- Spranger, Jurgen W. Brill, Paula W. Poznanski, Andrew. Bone Dysplasias: An Atlas of Genetic Disorder of Skeletal Development. Oxford: Oxford University Press. 2002.
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All About Genetics
What do you know about your family tree? Have any of your relatives had health problems that tend to run in families? Which of these problems affected your parents or grandparents? Which ones affect you or your brothers or sisters now? Which problems might you pass on to your children?
Thanks to advances in medical research, doctors now have the tools to understand much about how certain illnesses, or increased risks for certain illnesses, pass from generation to generation. Here are some basics about genetics.
Genes and Chromosomes
Each of us has a unique set of chemical blueprints affecting how our body looks and functions. These blueprints are contained in our DNA (deoxyribonucleic acid), long, spiral-shaped molecules found inside every cell. DNA carries the codes for genetic information and is made of linked pieces (or subunits) called nucleotides. Each nucleotide contains a phosphate molecule, a sugar molecule (deoxyribose), and one of four so-called "coding" molecules called bases (adenine, guanine, cytosine, or thymidine). The order (or sequence) of these four bases determines each genetic code.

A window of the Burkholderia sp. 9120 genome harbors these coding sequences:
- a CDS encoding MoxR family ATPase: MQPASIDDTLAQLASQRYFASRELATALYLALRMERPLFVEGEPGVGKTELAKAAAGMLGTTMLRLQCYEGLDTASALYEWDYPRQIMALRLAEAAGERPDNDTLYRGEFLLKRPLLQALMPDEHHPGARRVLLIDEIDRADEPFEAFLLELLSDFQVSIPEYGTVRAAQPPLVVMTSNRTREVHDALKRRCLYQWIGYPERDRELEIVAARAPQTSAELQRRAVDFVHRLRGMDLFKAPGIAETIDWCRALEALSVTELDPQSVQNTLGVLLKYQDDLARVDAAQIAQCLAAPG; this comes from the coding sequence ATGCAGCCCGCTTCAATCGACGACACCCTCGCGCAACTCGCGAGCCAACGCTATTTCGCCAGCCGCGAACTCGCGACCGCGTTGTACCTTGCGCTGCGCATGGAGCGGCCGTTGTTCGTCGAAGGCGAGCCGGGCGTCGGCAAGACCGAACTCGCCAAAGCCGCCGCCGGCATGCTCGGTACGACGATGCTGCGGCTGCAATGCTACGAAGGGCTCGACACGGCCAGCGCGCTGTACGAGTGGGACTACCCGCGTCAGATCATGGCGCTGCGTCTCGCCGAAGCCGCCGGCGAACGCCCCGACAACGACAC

The segments of DNA that contain the instructions for making specific body proteins are called genes. Scientists believe that human DNA carries about 25,000 protein-coding genes. Each gene may be thought of as a "recipe" you'd find in cookbook. Some are recipes for creating physical features, like brown eyes or curly hair. Others are recipes to tell the body how to produce important chemicals called enzymes (which help control the chemical reactions in the body).
Along the segments of our DNA, genes are neatly packaged within structures called chromosomes. Every human cell contains 46 chromosomes, arranged as 23 pairs (called autosomes), with one member of each pair inherited from each parent at the time of conception. After conception (when a sperm cell and an egg come together to make a baby), the chromosomes duplicate again and again to pass on the same genetic information to each new cell in the developing child. Twenty-two autosomes are the same in males and females. In addition, females have two X chromosomes and males have one X and one Y chromosome. The X and the Y are known as sex chromosomes.